It reminds me of an incident a few years ago when a group of Japanese Christians decided that California was a pretty wicked place in need of missionaries. The response from the Californians they visited was anger and derision. “We sent missionaries to you. How dare you think of sending missionaries to us?” A group of these missionaries visited my friend's place of employment. Japanese missionaries usually end up focusing on the Japanese American community.

We had a Japanese missionary to California visit our church recently on furlough, and she was saying that there are about a million Japanese living overseas at any one time. The number of Japanese who came to faith and got baptised inside Japan last year was about 7,000 out of 120 million; the number who came to faith and got baptised outside Japan was about 4,000 out of 1 million.

Now it is not necessary to go off on a rabbit trail about Christianity and missionaries. The point here is the attitude displayed. It is educational ethnocentrism to think that it is impossible the Japanese should have anything to teach us. If we are not careful, we may wake up one day and find we have been outcompeted. Game over.

Most of what is written in American media about Japanese schools is mistaken. Very few writers have the long-term experience and fluency in Japanese to make sense of their observations. Japanese children are not rote and regurgitate robots.

At primary school, there are many opportunities for children to take the initiative to study on their own or in small groups, but the entire class almost always comes together again after a while to discuss findings and conclusions. Indeed, Japanese primary classrooms are very impressive for their emphasis on inquiry and explanation.

What helps to underpin the combination of energetic inquiry and discussion is the unremitting effort to develop a classroom community. All children take turns in leading the class, and all participate in a great variety of small groups for organising everything from chores (including cleaning) to fun and games. This is often very effective in developing a sense of mutual consideration and respect.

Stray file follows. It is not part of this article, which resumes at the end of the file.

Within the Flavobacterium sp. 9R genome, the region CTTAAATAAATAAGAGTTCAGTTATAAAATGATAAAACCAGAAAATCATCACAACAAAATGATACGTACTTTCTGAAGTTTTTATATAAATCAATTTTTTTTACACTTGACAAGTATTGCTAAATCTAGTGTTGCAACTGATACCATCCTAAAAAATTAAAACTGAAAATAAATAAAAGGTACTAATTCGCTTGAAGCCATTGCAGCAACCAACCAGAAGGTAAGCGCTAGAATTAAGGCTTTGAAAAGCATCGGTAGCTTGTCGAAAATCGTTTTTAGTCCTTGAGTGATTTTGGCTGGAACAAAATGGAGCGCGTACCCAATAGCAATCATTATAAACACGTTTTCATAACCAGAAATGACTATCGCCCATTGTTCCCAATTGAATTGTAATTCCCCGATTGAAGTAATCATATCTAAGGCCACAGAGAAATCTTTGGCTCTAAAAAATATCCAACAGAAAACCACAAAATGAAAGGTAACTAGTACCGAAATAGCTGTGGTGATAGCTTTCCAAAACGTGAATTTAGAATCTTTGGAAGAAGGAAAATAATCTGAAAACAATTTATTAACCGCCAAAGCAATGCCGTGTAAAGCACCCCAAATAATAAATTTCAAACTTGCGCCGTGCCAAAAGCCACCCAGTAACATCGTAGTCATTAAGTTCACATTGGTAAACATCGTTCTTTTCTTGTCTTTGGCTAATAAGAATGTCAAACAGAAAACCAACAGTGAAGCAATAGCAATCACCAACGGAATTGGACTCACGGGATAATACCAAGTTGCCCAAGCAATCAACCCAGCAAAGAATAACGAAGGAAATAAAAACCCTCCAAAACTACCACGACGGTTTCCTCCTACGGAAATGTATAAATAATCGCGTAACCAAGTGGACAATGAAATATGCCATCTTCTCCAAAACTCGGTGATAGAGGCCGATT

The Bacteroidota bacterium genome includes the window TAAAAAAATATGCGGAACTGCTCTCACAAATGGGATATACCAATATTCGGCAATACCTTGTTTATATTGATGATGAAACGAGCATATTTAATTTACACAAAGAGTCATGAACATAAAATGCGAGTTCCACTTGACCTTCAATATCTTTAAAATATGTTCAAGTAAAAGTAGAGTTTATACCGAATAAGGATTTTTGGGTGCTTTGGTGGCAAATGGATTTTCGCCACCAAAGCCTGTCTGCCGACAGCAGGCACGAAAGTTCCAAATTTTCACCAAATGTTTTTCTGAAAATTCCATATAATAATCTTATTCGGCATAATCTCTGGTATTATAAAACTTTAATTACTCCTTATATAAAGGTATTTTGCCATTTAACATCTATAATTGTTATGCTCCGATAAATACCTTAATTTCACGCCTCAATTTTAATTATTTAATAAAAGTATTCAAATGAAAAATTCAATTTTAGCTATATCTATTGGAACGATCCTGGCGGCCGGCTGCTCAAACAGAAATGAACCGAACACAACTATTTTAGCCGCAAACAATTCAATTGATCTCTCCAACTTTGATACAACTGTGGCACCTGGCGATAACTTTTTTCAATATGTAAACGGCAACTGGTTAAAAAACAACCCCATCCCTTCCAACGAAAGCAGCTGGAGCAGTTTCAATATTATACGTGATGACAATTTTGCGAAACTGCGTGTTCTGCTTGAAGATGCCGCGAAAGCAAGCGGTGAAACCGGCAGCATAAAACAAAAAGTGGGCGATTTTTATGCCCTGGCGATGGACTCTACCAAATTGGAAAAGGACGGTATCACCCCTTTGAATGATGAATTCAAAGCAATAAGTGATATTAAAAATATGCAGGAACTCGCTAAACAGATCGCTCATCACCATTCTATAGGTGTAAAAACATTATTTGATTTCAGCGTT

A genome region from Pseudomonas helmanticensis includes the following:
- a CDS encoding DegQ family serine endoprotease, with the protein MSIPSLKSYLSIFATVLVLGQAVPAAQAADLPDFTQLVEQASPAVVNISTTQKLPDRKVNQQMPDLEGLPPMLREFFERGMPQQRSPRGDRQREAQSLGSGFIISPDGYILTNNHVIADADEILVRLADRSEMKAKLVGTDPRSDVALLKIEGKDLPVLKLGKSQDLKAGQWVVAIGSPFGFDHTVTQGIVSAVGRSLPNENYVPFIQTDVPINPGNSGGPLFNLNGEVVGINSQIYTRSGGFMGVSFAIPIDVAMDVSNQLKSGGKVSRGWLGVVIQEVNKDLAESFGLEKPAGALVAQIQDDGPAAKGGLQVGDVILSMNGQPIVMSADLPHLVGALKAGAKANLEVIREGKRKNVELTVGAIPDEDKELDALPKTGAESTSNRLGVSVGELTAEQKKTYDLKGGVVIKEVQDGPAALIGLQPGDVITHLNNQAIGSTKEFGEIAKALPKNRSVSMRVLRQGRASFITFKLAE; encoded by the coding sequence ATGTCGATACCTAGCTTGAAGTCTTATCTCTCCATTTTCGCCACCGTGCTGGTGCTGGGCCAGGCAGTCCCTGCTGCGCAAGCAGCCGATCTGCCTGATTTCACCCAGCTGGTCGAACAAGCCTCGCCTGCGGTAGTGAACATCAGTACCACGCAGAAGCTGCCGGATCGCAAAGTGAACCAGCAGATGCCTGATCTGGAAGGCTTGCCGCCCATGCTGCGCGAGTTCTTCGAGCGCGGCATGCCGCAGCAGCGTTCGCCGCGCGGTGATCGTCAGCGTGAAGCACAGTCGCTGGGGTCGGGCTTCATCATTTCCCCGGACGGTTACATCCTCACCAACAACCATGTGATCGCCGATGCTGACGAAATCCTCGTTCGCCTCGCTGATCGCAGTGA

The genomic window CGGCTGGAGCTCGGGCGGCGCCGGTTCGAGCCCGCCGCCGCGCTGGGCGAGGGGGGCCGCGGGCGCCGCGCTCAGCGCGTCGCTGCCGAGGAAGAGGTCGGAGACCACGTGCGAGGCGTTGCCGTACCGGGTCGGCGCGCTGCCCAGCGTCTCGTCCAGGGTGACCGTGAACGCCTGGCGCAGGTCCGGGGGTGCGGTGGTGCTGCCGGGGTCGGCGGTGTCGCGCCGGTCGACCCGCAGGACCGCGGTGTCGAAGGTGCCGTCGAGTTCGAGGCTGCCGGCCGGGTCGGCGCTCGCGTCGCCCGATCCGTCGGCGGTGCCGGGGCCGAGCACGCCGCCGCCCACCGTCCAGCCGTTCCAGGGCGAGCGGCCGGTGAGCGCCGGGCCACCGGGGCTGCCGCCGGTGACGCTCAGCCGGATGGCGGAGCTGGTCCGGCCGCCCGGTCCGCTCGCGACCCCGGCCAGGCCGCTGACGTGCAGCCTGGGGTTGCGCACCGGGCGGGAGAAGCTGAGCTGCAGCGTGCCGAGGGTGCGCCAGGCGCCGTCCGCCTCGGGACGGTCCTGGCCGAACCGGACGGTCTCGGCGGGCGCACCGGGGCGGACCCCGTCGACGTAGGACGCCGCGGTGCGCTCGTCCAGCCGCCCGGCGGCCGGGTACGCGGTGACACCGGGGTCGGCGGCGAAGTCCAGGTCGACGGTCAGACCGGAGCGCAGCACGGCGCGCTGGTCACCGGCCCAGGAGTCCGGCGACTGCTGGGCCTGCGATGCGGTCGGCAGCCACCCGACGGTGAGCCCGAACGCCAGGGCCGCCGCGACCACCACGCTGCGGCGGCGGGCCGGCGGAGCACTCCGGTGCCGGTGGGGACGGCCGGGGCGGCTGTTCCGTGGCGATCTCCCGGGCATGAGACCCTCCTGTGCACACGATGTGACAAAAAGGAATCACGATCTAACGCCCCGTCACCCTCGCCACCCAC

In Japan, all education is essentially moral and Japanese education seeks to foster integrated wholeness in every child.

At secondary school, most children join after-school clubs, mainly run by teachers, which offer sporting or cultural activities, usually almost every day of the week. Sports clubs in particular play an important role in instilling an ethos of effort and self-discipline, as well as enabling children to develop non-academic abilities and experience camaraderie outside the classroom. All in all, Japan's schools have been remarkably good at enabling their charges to develop all-round mental and social capabilities that stand them in good stead as individuals and contributors to society...


I confidently expect continued sensationalist deploring of the shortcomings of Japanese schools and young people - either as undisciplined know-nothings or fact-stuffed robots - because "crisis" makes copy that sells. But the more mundane reality is that Japanese education does a pretty good job of turning out young people who are thoughtful, hard-working, energetic, knowledgeable, and often, remarkably creative - even if it could do still better.

The Japanese themselves are not wholly satisfied with their education system. They worry because their ranking in international comparisons is slipping. However, it is foolish to dismiss good ideas from Japan because of an educational ethnocentrism that grasps at any reason to discount and then ignore valuable lessons from the Japanese education system.